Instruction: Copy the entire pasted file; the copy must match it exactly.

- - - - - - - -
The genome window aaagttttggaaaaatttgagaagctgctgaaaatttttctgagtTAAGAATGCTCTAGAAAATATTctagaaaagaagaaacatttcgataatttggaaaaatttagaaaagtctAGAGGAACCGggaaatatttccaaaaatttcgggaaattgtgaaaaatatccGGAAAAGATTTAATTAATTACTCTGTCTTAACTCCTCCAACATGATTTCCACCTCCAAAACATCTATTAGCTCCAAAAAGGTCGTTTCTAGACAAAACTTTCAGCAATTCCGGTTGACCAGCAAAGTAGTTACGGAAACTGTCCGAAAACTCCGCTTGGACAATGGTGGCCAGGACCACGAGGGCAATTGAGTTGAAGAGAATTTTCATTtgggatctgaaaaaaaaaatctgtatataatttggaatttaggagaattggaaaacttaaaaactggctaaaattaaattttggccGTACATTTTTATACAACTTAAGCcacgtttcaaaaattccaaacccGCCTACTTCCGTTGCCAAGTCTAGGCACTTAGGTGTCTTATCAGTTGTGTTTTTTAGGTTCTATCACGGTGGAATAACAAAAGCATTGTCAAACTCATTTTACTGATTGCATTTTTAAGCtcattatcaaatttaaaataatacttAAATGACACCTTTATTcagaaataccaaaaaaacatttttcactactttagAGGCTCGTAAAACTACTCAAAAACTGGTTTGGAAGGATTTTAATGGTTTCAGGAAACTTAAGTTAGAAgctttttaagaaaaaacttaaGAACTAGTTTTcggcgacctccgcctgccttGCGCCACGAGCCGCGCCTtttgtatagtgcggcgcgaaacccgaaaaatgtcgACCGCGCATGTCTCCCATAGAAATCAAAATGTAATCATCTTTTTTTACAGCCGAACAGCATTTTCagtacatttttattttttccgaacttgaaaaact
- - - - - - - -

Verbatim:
The genome window aaagttttggaaaaatttgagaagctgctgaaaatttttctgagtTAAGAATGCTCTAGAAAATATTctagaaaagaagaaacatttcgataatttggaaaaatttagaaaagtctAGAGGAACCGggaaatatttccaaaaatttcgggaaattgtgaaaaatatccGGAAAAGATTTAATTAATTACTCTGTCTTAACTCCTCCAACATGATTTCCACCTCCAAAACATCTATTAGCTCCAAAAAGGTCGTTTCTAGACAAAACTTTCAGCAATTCCGGTTGACCAGCAAAGTAGTTACGGAAACTGTCCGAAAACTCCGCTTGGACAATGGTGGCCAGGACCACGAGGGCAATTGAGTTGAAGAGAATTTTCATTtgggatctgaaaaaaaaaatctgtatataatttggaatttaggagaattggaaaacttaaaaactggctaaaattaaattttggccGTACATTTTTATACAACTTAAGCcacgtttcaaaaattccaaacccGCCTACTTCCGTTGCCAAGTCTAGGCACTTAGGTGTCTTATCAGTTGTGTTTTTTAGGTTCTATCACGGTGGAATAACAAAAGCATTGTCAAACTCATTTTACTGATTGCATTTTTAAGCtcattatcaaatttaaaataatacttAAATGACACCTTTATTcagaaataccaaaaaaacatttttcactactttagAGGCTCGTAAAACTACTCAAAAACTGGTTTGGAAGGATTTTAATGGTTTCAGGAAACTTAAGTTAGAAgctttttaagaaaaaacttaaGAACTAGTTTTcggcgacctccgcctgccttGCGCCACGAGCCGCGCCTtttgtatagtgcggcgcgaaacccgaaaaatgtcgACCGCGCATGTCTCCCATAGAAATCAAAATGTAATCATCTTTTTTTACAGCCGAACAGCATTTTCagtacatttttattttttccgaacttgaaaaact